Information in this section explains what to do when you need planning permission. Find out where to apply and what may count as permitted development.
PLANNING PERMISSION UK: As a general rule, you will need planning permission any time you want to:
The majority of planning and building control applications get submitted online.
A 'Planning Portal' allows you to apply to every local authority in England and Wales.
In some cases, the development will need planning permission 'and' building regulations approval. But, in fact they are two separate applications that both need applying for.
This is important because you would need to create two separate accounts. You can set this up if you need to apply for planning permission in England and wales.
Note: Your local planning authority will help if a project needs planning permission. You may also need to check the planning system in Scotland, Wales, and Northern Ireland.
You should not start any work until you get planning permission (if your project needs it). The LPA can serve an 'enforcement notice' if you get caught. The notice can order you to 'undo' any changes you already made.
Note: Ignoring an enforcement notice is illegal but you can make an appeal against it. You can apply for planning permission online using the 'Applications Planning Portal'.
There are some building projects that do not require any permissions. Having 'permitted development rights' means planning permission is not needed.
As a rule, types of building projects that have permitted development rights include:
Certain other projects may also go ahead without planning permission. As a rule, to meet the ruling they must have no impact on the environment or your neighbours. A local planning authority can confirm if a project can go ahead without permission.
Exceptions also apply if a building project benefits the local community. In other words, your local community must support it. In such cases, going through the usual planning permission process may be unnecessary.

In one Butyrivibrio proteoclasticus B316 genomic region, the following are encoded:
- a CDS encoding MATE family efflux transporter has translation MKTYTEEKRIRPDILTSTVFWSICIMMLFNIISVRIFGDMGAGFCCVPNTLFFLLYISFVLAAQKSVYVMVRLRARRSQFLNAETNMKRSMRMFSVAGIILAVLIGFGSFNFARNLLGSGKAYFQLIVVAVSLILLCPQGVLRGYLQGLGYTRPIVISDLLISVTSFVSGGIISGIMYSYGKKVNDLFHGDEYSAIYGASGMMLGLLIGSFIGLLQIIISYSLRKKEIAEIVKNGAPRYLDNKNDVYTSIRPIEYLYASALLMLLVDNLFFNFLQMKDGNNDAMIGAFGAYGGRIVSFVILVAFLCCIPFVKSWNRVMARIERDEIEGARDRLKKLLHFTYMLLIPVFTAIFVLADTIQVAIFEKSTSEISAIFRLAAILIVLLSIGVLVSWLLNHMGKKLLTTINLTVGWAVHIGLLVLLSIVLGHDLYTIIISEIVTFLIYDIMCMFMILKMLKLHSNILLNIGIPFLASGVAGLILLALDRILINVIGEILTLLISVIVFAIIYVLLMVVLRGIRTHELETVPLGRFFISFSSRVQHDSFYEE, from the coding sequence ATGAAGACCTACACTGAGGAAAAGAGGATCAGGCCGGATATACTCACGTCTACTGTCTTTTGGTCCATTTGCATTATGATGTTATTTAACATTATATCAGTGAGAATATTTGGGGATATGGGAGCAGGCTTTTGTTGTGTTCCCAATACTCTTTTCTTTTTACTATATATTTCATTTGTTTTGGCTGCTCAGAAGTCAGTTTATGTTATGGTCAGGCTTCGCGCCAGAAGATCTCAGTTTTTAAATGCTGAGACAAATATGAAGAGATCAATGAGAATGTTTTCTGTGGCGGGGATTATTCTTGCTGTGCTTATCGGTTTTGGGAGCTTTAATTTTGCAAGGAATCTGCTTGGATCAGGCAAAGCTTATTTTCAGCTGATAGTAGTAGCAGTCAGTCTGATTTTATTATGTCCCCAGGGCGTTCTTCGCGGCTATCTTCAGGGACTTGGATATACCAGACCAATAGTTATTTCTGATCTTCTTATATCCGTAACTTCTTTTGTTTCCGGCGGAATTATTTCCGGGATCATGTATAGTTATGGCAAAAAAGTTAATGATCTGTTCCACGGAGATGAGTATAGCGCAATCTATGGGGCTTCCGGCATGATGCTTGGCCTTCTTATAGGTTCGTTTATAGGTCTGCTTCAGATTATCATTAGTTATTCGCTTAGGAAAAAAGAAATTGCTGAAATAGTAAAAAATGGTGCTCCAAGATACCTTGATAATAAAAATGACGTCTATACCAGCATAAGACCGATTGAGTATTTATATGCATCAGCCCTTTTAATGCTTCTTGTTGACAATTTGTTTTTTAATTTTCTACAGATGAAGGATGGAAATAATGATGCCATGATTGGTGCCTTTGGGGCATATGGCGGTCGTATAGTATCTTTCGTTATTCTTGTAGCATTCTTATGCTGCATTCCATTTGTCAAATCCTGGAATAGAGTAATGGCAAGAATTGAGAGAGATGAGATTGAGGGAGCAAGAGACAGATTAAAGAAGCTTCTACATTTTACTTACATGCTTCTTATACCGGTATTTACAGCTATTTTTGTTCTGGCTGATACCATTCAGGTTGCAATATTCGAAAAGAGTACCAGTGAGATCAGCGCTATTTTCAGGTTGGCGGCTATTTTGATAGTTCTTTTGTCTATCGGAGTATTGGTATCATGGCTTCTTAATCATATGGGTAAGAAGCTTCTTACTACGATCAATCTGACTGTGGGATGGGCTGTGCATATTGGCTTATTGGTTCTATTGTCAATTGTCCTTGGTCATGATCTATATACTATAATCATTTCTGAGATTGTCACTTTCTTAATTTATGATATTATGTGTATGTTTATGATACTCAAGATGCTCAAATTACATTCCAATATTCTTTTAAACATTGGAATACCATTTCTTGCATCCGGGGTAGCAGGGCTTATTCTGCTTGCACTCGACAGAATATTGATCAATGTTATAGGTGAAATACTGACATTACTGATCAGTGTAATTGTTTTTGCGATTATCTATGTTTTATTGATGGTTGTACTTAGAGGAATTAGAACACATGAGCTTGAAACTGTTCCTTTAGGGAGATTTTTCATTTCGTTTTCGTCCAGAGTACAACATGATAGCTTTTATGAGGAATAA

Note: Neighbourhood planning and Community Right to Build allows a community to grant planning permission 'directly' under certain circumstances.
It is up to the local planning authority to decide whether to grant planning permission. They do so based on the development plan for each individual project. The LPA do not take into account whether people in your area actually want it to go ahead or not.
Thus, the determining factors on whether a planning application fits with its development plan include:
As a rule, most planning applications get decided within 6 to 8 weeks. The time limit for very large or complex applications can be up to 13 weeks in England. Applicants can appeal if the local planning authority take longer to give you a decision.
What if the LPA refuses an application for planning permission in England and Wales? The first step is to try and reach an agreement with the local planning authority. In some cases this may mean adjusting the plans.
You may be able to appeal if you cannot reach an agreement. But, appeals can take several months to get a final decision.
Applicants can only make an appeal against a local planning authority decision if the LPA:
Applying for Planning Permission in England and Wales